Their surroundings may be idyllic, but educators in one Cape Cod district found themselves confronting the struggles experienced by systems across the nation. Barnstable Public Schools (5,300 students) had over several years seen an uptick in at-risk students and children with complex needs.
This, along with promising research from organizations such as the Collaborative for Academic, Social and Emotional Learning, propelled the Massachusetts district—like so many others—to adopt a full-throttle social-emotional learning initiative.
But how can districts measure progress when the results can be far less black and white than the outcome of a math test? Enter SEL assessments, which, though varied and evolving, are providing educators with actionable insight into the impact of their efforts.
“We knew we wanted a strength-based assessment—something that would tell us what students do well and where they need more support” says Gina Hurley, director of student services, about the year Barnstable spent choosing an assessment.
Catching a crisis (before it’s a crisis)
Barnstable’s leaders sought a tool that was not difficult to understand or implement, and they selected Devereux Students Strengths Assessment (DESSA), which is one of the tools emerging as a gold standard in the still-evolving SEL world.
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DESSA—originally developed at the Devereux Center for Resilient Children and now the assessment portion of Aperture Education’s SEL system—is a standardized measure of the social and emotional competencies of K12 students. Teachers initially assess their students by filling out an online, eight-question screener called the DESSA Mini.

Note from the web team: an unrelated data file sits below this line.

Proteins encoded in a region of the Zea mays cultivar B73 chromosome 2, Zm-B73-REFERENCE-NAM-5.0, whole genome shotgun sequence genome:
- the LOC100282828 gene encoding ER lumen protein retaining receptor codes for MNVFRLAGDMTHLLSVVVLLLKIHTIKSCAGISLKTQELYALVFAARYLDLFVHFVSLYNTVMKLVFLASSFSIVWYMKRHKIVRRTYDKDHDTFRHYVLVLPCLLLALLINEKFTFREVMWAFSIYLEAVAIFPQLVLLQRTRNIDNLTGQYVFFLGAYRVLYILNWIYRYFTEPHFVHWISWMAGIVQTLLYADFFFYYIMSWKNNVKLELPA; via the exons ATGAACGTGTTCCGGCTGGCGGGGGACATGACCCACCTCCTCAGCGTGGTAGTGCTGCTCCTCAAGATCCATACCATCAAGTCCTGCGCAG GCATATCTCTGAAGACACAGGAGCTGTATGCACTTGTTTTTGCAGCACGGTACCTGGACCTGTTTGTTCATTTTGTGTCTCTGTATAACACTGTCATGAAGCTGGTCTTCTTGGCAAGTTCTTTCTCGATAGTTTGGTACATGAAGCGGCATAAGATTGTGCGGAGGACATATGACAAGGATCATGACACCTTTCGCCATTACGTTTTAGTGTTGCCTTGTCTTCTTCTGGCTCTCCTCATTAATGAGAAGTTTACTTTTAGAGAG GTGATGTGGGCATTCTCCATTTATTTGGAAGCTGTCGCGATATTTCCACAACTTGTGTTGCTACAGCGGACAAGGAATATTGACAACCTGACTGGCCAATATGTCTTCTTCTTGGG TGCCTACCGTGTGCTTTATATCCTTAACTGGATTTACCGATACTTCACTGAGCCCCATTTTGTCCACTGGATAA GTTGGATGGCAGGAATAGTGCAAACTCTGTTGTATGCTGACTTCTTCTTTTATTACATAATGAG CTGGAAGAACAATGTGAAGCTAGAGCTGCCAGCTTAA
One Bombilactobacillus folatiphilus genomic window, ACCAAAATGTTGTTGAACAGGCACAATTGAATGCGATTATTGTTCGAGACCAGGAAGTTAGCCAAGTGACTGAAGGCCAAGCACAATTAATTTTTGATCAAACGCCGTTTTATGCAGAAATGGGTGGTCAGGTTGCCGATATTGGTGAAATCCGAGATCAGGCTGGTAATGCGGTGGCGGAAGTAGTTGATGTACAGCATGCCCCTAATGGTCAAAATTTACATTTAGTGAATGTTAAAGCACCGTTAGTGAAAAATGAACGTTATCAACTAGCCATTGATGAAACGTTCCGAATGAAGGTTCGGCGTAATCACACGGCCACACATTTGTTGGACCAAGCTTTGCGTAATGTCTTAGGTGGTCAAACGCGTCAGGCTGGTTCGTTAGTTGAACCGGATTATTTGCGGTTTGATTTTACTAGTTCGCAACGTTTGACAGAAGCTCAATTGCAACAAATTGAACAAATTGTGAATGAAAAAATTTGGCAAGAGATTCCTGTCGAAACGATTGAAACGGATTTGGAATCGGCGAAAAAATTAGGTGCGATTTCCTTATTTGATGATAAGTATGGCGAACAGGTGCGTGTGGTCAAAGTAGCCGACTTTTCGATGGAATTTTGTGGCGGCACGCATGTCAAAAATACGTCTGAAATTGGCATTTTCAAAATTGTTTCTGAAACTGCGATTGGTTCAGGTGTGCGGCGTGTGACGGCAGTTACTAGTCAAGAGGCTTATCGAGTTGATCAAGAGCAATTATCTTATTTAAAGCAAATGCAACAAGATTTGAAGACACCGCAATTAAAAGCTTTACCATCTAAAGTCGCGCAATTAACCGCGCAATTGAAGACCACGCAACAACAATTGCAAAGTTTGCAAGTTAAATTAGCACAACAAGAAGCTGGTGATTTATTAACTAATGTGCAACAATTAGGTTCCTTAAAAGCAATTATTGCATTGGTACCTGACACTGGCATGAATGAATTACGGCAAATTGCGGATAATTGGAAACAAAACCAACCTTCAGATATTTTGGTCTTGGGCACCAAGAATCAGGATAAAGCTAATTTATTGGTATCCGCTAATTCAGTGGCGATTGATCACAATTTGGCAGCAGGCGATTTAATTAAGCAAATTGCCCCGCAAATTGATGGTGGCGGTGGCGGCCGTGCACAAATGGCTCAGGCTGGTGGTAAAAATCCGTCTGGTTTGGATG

Occasionally, a student flagged by the Mini as needing intervention no longer stands out once the teacher answers a lengthier, 70-question survey (see sidebar below for sample DESSA questions).
But when the student still appears to need assistance, a group of educators at the school level makes a plan that includes strategies such as working with the child in a small group or individually to reteach specific SEL lessons or assigning the student an adult mentor.
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An important point: Hurley says her district doesn’t use DESSA to pick and choose which students get SEL curriculum. All learners get the instruction, but some students may get more support or more targeted interventions such as a daily check-in and check-out.
“This is simply one good tool that increases the capacity of teachers to see when a crisis is starting” she says.
After only a year of the SEL program being in full force, Barnstable has already witnessed a drop in the number of kids flagged for higher-level intervention. That indicates a high-quality, well-implemented SEL curriculum—as well as districtwide dedication to embedding SEL principles into the culture of each school, Hurley says.
Student voices generate better conversations
Many districts choose assessments that rely on student self-perception of SEL competencies. Washoe County School District (64,200 students) in Nevada created a free, open-source option called Social and Emotional Competency Assessments.
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“The results have definitely led to better teacher and educator conversations, and also to students talking about their own data to one another, which has led to many really great changes” says Ben Hayes, chief assessment and accountability officer. “And then we’ve been able to connect the SEL competency data to academic outcome.”
The results of the 15- to 20-minute survey (see sidebar at left for sample questions), which students take using an iPad or computer, supplied the district with loads of predictive information.